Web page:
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Purifying the Conscience

Dale Johnson: This week on the podcast I have with me Dr. Stephen Yuille, he serves as professor of Church History and Spiritual Formation at Southwestern Baptist Theological Seminary in Fort Worth, Texas. He’s also the preaching pastor at Fairview Covenant Church in Granbury, Texas, which is a church revitalization. He has written numerous books in Puritan studies and Biblical studies and his most recent writing project was editing and introducing the complete works of John Cotton which are due to be published later in 2024. Brother, it’s always fun to be with you; I enjoyed our conversation last week on “God’s Arbitrator.” We’re going to continue that, talking even practically about how to purify the conscience. Dr. Yuille, welcome again to the podcast.

Stephen Yuille: It’s good to be back with you. 

Dale Johnson: Now as we talk about this idea of purifying the conscience, we talked at length last week about the conscience itself trying to define and describe functionally how the conscience can be used. We talked even a little bit about how biblical counselors can implement this idea and utilize particular categories related to the conscience, which I think will help our discernment and to think according to Scriptures and know what our task is to truly help a person that’s sitting across the table from us. I want you to talk a little bit more specifically about purifying the conscience and how that process happens. One of the places that we learn about that is Hebrews 9, maybe I’ll just read it, Hebrews 9:13-14. The writer of Hebrews says, “For if the blood of bulls and goats and the sprinkling of defiled persons with ashes of a heifer sanctify for the purification of the flesh, how much more will the blood of Christ who through the eternal spirit offered himself without blemish to God purify our conscience from dead works to serve the Living God.”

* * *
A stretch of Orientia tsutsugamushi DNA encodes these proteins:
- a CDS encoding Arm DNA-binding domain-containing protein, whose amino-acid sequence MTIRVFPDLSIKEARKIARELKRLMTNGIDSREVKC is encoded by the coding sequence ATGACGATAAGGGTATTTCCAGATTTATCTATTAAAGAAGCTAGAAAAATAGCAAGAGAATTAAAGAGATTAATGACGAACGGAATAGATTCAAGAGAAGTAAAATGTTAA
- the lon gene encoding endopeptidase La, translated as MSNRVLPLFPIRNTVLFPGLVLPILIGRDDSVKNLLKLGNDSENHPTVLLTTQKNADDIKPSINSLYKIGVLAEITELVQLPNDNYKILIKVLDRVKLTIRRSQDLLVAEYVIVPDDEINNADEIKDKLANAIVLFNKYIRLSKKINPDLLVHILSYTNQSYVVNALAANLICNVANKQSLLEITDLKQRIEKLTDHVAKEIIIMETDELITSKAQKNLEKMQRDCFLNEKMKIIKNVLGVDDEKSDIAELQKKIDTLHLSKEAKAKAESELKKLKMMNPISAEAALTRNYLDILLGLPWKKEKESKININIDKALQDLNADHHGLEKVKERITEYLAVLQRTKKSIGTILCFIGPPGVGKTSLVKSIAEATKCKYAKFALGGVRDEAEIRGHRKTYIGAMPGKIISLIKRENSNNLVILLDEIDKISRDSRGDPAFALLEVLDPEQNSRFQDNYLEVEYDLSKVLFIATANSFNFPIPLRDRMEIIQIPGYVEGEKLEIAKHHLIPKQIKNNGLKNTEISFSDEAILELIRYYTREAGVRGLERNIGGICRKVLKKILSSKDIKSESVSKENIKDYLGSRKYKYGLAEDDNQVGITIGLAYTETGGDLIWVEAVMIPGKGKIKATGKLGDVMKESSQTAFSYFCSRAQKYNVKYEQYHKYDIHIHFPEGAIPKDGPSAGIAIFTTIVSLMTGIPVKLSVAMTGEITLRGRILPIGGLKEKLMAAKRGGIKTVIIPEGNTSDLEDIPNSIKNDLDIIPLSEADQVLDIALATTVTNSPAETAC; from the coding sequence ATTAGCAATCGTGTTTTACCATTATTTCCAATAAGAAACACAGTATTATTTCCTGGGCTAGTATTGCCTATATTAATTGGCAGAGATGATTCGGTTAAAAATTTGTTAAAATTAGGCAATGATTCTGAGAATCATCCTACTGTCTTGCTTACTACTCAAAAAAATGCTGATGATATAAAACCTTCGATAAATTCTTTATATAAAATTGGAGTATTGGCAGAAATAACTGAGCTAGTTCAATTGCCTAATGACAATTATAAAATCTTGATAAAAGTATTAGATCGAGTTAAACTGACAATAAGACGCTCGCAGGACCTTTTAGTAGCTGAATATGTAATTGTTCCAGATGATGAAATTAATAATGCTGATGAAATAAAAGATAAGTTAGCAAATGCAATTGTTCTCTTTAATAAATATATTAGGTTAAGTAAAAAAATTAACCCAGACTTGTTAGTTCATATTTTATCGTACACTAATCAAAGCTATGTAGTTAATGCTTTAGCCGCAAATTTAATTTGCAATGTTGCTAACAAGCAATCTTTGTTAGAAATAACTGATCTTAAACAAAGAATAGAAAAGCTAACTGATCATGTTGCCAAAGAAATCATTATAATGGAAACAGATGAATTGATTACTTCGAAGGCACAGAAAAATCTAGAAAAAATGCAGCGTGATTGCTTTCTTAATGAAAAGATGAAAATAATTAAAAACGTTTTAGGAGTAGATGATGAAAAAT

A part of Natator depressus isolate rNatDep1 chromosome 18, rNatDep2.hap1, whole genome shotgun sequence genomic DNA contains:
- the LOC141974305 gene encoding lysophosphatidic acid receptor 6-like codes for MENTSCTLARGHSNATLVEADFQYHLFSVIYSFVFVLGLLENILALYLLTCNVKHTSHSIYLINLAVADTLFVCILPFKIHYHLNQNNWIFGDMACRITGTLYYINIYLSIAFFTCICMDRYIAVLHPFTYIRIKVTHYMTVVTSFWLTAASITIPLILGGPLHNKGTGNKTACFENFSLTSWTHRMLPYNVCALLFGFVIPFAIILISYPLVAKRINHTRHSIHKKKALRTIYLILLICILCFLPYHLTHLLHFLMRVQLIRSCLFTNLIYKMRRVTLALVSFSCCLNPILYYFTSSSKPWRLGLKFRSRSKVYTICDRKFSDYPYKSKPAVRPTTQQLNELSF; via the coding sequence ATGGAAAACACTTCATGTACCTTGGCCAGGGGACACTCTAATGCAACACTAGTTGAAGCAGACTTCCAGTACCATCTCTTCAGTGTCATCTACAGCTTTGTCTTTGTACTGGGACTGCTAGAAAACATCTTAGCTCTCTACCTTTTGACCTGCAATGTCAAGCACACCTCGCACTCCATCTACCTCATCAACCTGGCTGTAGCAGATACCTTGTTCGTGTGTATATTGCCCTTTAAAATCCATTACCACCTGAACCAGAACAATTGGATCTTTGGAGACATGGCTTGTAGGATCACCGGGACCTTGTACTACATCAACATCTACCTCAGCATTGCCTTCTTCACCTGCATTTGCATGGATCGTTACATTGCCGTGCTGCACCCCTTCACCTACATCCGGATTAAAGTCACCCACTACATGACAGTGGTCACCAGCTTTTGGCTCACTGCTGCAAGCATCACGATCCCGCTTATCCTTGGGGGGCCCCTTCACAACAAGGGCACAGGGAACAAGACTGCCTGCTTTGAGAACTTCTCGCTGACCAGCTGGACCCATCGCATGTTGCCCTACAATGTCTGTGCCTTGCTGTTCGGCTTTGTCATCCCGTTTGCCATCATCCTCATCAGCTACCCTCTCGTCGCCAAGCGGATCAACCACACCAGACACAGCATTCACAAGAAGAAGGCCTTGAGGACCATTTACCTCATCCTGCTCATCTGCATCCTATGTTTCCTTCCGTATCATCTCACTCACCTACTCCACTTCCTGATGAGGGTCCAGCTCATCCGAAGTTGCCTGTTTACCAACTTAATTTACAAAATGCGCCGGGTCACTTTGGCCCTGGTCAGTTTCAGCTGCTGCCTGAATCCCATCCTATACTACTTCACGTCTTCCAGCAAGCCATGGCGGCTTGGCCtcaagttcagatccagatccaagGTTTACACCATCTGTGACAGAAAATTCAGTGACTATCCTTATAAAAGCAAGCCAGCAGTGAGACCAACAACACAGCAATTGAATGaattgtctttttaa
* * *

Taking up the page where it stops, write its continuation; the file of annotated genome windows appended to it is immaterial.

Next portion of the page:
I know you quoted that several times last week when we were together. We talked a little bit about this idea of cleansing of the conscience or purifying the conscience. What does the writer mean here? And how exactly does that happen? 

Stephen Yuille: Yeah. I mean, those are tricky verses when you first read them, heifers and bulls and goats and…

Dale Johnson: Well in Texas brother, people are quite acquainted with that, which is where you live. Where you came from now in Canada —I’m not so sure.